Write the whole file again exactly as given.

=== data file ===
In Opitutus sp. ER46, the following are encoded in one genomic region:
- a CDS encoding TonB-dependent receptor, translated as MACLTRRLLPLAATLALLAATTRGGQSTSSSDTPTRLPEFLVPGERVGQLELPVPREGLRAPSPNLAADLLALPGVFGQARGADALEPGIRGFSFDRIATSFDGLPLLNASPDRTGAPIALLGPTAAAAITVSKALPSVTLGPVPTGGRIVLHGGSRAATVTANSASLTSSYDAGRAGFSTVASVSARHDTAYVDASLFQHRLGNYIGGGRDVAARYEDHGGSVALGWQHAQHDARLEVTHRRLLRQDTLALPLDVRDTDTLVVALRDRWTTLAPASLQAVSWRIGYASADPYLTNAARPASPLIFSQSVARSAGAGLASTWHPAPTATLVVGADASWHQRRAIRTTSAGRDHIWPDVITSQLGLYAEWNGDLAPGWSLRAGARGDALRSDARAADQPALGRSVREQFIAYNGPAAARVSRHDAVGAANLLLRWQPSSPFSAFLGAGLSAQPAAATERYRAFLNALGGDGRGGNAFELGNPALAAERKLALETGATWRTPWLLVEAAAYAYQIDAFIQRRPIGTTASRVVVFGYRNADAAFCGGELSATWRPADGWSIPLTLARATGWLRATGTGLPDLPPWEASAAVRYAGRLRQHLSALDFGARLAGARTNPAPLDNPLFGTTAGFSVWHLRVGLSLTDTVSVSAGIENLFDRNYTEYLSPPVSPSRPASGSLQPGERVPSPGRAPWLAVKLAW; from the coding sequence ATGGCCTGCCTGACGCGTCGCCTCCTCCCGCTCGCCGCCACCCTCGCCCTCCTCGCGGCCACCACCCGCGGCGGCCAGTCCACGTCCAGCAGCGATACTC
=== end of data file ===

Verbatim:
In Opitutus sp. ER46, the following are encoded in one genomic region:
- a CDS encoding TonB-dependent receptor, translated as MACLTRRLLPLAATLALLAATTRGGQSTSSSDTPTRLPEFLVPGERVGQLELPVPREGLRAPSPNLAADLLALPGVFGQARGADALEPGIRGFSFDRIATSFDGLPLLNASPDRTGAPIALLGPTAAAAITVSKALPSVTLGPVPTGGRIVLHGGSRAATVTANSASLTSSYDAGRAGFSTVASVSARHDTAYVDASLFQHRLGNYIGGGRDVAARYEDHGGSVALGWQHAQHDARLEVTHRRLLRQDTLALPLDVRDTDTLVVALRDRWTTLAPASLQAVSWRIGYASADPYLTNAARPASPLIFSQSVARSAGAGLASTWHPAPTATLVVGADASWHQRRAIRTTSAGRDHIWPDVITSQLGLYAEWNGDLAPGWSLRAGARGDALRSDARAADQPALGRSVREQFIAYNGPAAARVSRHDAVGAANLLLRWQPSSPFSAFLGAGLSAQPAAATERYRAFLNALGGDGRGGNAFELGNPALAAERKLALETGATWRTPWLLVEAAAYAYQIDAFIQRRPIGTTASRVVVFGYRNADAAFCGGELSATWRPADGWSIPLTLARATGWLRATGTGLPDLPPWEASAAVRYAGRLRQHLSALDFGARLAGARTNPAPLDNPLFGTTAGFSVWHLRVGLSLTDTVSVSAGIENLFDRNYTEYLSPPVSPSRPASGSLQPGERVPSPGRAPWLAVKLAW; from the coding sequence ATGGCCTGCCTGACGCGTCGCCTCCTCCCGCTCGCCGCCACCCTCGCCCTCCTCGCGGCCACCACCCGCGGCGGCCAGTCCACGTCCAGCAGCGATACTC